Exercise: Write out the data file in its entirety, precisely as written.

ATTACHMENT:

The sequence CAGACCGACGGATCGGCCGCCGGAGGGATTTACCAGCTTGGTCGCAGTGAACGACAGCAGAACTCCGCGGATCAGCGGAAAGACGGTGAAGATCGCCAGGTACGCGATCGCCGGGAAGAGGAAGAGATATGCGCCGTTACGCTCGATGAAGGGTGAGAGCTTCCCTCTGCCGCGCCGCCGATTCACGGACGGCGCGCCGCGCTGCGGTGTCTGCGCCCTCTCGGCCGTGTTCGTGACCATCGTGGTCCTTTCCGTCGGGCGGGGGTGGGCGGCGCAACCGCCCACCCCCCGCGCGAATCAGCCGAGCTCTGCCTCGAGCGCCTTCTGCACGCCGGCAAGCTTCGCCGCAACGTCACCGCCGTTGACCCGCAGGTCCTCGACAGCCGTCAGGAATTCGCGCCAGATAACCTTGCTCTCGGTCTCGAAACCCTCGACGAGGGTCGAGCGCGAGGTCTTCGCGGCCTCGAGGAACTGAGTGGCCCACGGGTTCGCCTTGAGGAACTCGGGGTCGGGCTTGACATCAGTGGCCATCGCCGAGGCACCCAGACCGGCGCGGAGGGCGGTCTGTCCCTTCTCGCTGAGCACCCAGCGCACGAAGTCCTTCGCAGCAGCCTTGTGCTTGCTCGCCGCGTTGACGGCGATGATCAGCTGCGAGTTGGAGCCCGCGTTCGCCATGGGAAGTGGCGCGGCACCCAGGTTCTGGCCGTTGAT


The sequence CAGACCGACGGATCGGCCGCCGGAGGGATTTACCAGCTTGGTCGCAGTGAACGACAGCAGAACTCCGCGGATCAGCGGAAAGACGGTGAAGATCGCCAGGTACGCGATCGCCGGGAAGAGGAAGAGATATGCGCCGTTACGCTCGATGAAGGGTGAGAGCTTCCCTCTGCCGCGCCGCCGATTCACGGACGGCGCGCCGCGCTGCGGTGTCTGCGCCCTCTCGGCCGTGTTCGTGACCATCGTGGTCCTTTCCGTCGGGCGGGGGTGGGCGGCGCAACCGCCCACCCCCCGCGCGAATCAGCCGAGCTCTGCCTCGAGCGCCTTCTGCACGCCGGCAAGCTTCGCCGCAACGTCACCGCCGTTGACCCGCAGGTCCTCGACAGCCGTCAGGAATTCGCGCCAGATAACCTTGCTCTCGGTCTCGAAACCCTCGACGAGGGTCGAGCGCGAGGTCTTCGCGGCCTCGAGGAACTGAGTGGCCCACGGGTTCGCCTTGAGGAACTCGGGGTCGGGCTTGACATCAGTGGCCATCGCCGAGGCACCCAGACCGGCGCGGAGGGCGGTCTGTCCCTTCTCGCTGAGCACCCAGCGCACGAAGTCCTTCGCAGCAGCCTTGTGCTTGCTCGCCGCGTTGACGGCGATGATCAGCTGCGAGTTGGAGCCCGCGTTCGCCATGGGAAGTGGCGCGGCACCCAGGTTCTGGCCGTTGAT